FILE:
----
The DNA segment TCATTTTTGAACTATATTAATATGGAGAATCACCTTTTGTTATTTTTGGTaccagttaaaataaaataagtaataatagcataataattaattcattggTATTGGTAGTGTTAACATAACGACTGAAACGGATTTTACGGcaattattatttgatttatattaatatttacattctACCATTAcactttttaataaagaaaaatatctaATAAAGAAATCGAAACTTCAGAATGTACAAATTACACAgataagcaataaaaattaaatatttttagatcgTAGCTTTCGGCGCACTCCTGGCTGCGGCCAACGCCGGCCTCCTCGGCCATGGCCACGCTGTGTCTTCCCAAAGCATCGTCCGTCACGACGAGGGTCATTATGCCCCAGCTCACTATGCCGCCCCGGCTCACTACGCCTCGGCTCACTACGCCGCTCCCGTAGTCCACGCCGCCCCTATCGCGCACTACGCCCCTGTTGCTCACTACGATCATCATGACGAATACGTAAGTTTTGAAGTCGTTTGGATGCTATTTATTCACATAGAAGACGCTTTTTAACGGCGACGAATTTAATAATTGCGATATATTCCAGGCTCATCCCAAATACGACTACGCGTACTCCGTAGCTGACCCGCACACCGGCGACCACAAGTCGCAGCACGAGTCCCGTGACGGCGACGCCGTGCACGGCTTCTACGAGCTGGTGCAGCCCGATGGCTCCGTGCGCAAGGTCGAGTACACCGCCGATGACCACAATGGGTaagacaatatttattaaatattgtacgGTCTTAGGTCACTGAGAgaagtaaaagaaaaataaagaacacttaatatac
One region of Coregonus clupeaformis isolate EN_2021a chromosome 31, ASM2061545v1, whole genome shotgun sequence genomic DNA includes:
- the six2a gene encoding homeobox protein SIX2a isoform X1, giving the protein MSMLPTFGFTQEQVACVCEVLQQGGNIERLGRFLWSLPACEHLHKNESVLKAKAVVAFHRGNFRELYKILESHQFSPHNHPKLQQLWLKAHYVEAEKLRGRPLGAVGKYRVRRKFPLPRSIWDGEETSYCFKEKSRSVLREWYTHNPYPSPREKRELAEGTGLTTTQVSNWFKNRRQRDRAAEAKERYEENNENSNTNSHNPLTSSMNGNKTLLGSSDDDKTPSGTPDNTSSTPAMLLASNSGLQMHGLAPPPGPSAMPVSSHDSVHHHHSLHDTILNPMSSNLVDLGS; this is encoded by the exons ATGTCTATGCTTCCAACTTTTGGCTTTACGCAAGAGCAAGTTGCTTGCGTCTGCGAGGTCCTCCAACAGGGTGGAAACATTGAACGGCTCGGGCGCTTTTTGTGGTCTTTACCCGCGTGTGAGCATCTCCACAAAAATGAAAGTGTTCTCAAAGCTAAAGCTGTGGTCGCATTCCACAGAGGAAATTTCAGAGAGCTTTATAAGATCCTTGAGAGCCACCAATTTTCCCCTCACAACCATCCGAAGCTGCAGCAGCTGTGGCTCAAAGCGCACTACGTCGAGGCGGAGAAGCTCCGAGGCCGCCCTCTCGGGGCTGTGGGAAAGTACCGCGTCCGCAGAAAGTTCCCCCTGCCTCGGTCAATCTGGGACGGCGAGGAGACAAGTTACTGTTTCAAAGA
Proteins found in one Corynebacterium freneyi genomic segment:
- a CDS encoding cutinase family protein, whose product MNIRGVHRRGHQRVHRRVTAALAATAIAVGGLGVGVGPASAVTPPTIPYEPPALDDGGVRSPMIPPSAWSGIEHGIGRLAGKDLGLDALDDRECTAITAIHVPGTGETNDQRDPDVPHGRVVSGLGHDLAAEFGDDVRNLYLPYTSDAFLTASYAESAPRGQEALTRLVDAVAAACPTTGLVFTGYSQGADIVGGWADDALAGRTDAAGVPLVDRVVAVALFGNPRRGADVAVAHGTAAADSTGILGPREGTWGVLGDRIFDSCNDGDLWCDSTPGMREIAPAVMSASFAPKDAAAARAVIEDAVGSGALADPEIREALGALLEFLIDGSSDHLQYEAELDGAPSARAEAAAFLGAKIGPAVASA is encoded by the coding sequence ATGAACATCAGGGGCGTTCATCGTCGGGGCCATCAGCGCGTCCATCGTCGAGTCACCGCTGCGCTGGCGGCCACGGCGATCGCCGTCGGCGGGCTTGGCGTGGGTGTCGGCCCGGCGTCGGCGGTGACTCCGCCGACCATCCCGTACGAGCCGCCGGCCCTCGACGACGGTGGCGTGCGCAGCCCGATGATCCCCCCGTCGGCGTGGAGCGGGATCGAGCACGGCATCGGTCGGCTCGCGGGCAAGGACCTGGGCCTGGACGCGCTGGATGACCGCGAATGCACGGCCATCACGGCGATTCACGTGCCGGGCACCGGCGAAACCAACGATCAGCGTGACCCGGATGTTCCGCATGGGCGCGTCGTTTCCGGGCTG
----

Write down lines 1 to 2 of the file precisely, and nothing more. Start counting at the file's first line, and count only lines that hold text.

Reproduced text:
The DNA segment TCATTTTTGAACTATATTAATATGGAGAATCACCTTTTGTTATTTTTGGTaccagttaaaataaaataagtaataatagcataataattaattcattggTATTGGTAGTGTTAACATAACGACTGAAACGGATTTTACGGcaattattatttgatttatattaatatttacattctACCATTAcactttttaataaagaaaaatatctaATAAAGAAATCGAAACTTCAGAATGTACAAATTACACAgataagcaataaaaattaaatatttttagatcgTAGCTTTCGGCGCACTCCTGGCTGCGGCCAACGCCGGCCTCCTCGGCCATGGCCACGCTGTGTCTTCCCAAAGCATCGTCCGTCACGACGAGGGTCATTATGCCCCAGCTCACTATGCCGCCCCGGCTCACTACGCCTCGGCTCACTACGCCGCTCCCGTAGTCCACGCCGCCCCTATCGCGCACTACGCCCCTGTTGCTCACTACGATCATCATGACGAATACGTAAGTTTTGAAGTCGTTTGGATGCTATTTATTCACATAGAAGACGCTTTTTAACGGCGACGAATTTAATAATTGCGATATATTCCAGGCTCATCCCAAATACGACTACGCGTACTCCGTAGCTGACCCGCACACCGGCGACCACAAGTCGCAGCACGAGTCCCGTGACGGCGACGCCGTGCACGGCTTCTACGAGCTGGTGCAGCCCGATGGCTCCGTGCGCAAGGTCGAGTACACCGCCGATGACCACAATGGGTaagacaatatttattaaatattgtacgGTCTTAGGTCACTGAGAgaagtaaaagaaaaataaagaacacttaatatac
One region of Coregonus clupeaformis isolate EN_2021a chromosome 31, ASM2061545v1, whole genome shotgun sequence genomic DNA includes: